Editorial, by Stone Korshak
RIO DE JANEIRO, BRAZIL – We started The Rio Times in March 2009, and by October it was announced that Rio de Janeiro would host the 2016 Olympic Games. At the time it seemed like it was a long ways away, and even over the last six-plus years since the announcement of ‘winning’ – it has often seemed like a future concern. Now 2016 is here, and the big question of the year will be – is Rio ready?
In April 2009 when the Olympic Committee arrived in Rio to discuss the bid to host the Games, Brazil and Rio were a very different place. Then-president Lula was perhaps the most popular leader Brazil had ever seen and was being praised and high-five’d around the world. Black gold had just been found deep underwater off the coast of Rio (and neighboring states), and Brazil’s oil and gas was open for business.
Now almost seven years later, it’s a different story. The biggest issues are the economy in recession and the political mess that the current administration finds itself. Calls for the impeachment of President Dilma Rousseff on the grounds of dodgy financial management of the government account on a campaign year (cooking the books essentially) are as divisive as her re-election.
This of course is on the front burner because of the mega-corruption scandal which started as Lava Jato (Car Wash) and is now being termed Petrolão (Big Oil), where BILLIONS of dollars has been siphoned into various kickbacks on the shoulders of a oil and gas boom – which has since gone bust.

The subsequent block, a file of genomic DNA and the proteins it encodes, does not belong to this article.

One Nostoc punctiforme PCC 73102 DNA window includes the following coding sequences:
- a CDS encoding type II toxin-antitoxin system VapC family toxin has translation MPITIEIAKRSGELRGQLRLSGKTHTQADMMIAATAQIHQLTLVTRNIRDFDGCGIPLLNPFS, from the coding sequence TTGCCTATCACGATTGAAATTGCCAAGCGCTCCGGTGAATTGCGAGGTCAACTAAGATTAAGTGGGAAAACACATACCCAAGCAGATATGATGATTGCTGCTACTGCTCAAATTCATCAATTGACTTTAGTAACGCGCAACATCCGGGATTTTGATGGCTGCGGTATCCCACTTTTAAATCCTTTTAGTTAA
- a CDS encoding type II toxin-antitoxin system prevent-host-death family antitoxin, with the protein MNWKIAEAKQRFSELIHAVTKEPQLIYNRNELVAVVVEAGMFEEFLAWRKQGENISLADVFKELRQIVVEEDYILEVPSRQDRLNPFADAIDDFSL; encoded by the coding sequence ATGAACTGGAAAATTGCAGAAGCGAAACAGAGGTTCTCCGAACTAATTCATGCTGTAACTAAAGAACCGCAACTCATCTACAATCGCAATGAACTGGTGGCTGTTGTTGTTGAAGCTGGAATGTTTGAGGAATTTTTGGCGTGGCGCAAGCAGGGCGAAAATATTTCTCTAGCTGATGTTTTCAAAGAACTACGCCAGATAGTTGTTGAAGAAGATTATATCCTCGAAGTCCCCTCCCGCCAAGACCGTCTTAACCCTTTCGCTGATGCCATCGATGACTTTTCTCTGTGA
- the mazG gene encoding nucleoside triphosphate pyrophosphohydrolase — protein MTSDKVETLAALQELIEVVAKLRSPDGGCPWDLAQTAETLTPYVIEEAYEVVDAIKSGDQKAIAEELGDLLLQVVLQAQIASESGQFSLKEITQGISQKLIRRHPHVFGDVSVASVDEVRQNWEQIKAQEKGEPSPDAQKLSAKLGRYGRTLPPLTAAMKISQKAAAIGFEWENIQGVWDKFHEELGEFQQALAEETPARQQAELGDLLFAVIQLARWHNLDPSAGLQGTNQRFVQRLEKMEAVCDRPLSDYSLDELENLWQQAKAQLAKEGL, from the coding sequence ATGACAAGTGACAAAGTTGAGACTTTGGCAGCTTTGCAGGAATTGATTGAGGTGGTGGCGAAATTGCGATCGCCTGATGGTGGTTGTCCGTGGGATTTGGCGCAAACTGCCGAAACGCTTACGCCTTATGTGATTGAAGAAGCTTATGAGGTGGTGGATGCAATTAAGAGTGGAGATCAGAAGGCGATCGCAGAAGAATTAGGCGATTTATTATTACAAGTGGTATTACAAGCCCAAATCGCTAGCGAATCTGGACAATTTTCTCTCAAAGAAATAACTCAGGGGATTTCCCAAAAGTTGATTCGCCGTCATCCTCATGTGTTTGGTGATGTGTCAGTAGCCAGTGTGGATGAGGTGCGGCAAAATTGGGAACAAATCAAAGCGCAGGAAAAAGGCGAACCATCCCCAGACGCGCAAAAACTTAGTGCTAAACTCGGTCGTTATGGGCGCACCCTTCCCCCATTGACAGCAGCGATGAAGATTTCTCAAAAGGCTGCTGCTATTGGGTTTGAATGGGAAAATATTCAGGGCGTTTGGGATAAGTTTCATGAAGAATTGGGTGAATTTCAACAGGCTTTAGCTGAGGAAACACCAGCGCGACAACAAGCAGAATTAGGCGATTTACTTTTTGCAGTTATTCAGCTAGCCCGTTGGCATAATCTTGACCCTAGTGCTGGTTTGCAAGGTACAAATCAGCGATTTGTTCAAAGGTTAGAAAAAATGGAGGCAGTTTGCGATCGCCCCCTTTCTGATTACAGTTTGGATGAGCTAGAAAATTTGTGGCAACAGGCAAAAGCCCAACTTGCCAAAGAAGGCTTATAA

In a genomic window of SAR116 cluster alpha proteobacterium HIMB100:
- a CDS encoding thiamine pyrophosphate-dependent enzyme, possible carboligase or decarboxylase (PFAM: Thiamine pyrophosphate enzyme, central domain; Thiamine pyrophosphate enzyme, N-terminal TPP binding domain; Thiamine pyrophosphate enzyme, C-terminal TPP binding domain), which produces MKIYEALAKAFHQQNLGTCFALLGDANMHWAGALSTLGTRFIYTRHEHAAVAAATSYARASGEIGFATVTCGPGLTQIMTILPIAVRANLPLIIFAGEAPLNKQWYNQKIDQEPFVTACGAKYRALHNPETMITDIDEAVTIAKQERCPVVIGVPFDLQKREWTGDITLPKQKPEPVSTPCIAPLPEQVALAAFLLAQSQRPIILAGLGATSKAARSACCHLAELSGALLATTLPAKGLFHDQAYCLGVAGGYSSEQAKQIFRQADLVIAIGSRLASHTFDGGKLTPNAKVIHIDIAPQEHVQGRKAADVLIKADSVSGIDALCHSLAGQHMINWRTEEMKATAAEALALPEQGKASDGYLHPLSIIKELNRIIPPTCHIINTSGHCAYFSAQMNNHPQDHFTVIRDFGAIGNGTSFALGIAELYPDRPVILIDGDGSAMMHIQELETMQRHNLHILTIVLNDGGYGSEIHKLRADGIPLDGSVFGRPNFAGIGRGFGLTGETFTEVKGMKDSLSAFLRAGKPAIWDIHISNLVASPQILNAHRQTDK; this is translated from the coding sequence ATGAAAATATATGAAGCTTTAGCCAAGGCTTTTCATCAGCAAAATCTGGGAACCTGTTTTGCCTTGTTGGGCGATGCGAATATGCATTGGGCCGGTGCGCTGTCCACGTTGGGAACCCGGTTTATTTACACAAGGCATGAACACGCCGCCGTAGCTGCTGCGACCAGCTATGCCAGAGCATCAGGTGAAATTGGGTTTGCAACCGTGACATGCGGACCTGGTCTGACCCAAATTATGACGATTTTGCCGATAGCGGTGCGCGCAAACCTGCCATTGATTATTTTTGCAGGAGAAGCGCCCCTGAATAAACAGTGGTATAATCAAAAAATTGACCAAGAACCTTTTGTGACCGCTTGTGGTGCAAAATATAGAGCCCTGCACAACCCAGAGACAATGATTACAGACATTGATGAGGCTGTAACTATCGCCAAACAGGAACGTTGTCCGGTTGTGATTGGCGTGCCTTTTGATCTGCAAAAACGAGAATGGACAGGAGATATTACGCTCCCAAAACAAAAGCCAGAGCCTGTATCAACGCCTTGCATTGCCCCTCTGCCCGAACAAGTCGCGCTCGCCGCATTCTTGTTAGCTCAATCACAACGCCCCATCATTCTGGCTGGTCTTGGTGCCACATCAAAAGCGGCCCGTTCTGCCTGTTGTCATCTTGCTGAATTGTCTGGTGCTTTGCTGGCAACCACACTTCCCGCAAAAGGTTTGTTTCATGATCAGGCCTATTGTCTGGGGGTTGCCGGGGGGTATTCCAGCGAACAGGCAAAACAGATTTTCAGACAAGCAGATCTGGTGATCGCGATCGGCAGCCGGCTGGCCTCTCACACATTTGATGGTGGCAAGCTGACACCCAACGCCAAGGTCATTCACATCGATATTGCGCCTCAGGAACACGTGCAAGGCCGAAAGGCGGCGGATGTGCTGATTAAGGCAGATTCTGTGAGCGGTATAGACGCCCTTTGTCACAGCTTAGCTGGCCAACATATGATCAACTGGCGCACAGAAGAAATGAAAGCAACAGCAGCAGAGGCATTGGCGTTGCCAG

One would literally have to not read any current news about Brazil to not know the economy has taken the blows. The currency has plummeted, inflation is high, unemployment is on the rise, the national deficit is growing, all the bad news setting the stage for the countdown to the Rio 2016 Games.
Just before Christmas government press announced they needed R$1 billion more to finish perhaps the most important infrastructure improvement, the metro (subway) extension from Zona Sul (South Zone) to Barra da Tijuca – Olympic zone where fifty percent of the Games will be held. This metro extension is key to reducing the bottleneck transportation congestion between the neighborhoods, and a cornerstone of the Olympic infrastructure legacy.
The opening of the new metro line is now scheduled for July 1st 2016, in time for the beginning of the Olympic Games in the city on August 5th. So, if the funds are provided… it will open a month before the Olympics… in Rio, a city known for it’s prompt delivery. Not exactly a sure bet.
We could also talk about the polluted waters of Guanabara Bay, and how over a year ago officials admitted that the Olympic pledge of an eighty percent cleanup will not be possible. Or we could list the ways Brazil has not been able to execute nearly thirty percent of the infrastructure investments promised.
That’s not to say infrastructure improvements have not happened, and truthfully some positive advancements have been felt in the city. It is also not to say that the completion, or lack of, will mean the Rio 2016 Olympic Games are not a success. There were lots of doom-callers leading up to the 2014 World Cup, which from FIFA’s perspective seemed to go without a hitch. The Olympics are coming this year, August 5th – 21st, ready or not, so let the Games begin.
PS – This morning we made a slight change to our website design, changing the color of the home page and navigation bar, as well as text links to black rather than red. It’s just a little refresh for the new year.
PSS – We are also very happy to say our next Print edition will be out January 18th, (MLK day in the U.S.), and after six months on hiatus, we couldn’t be more excited to see it one the street just two weeks before Carnival 2016!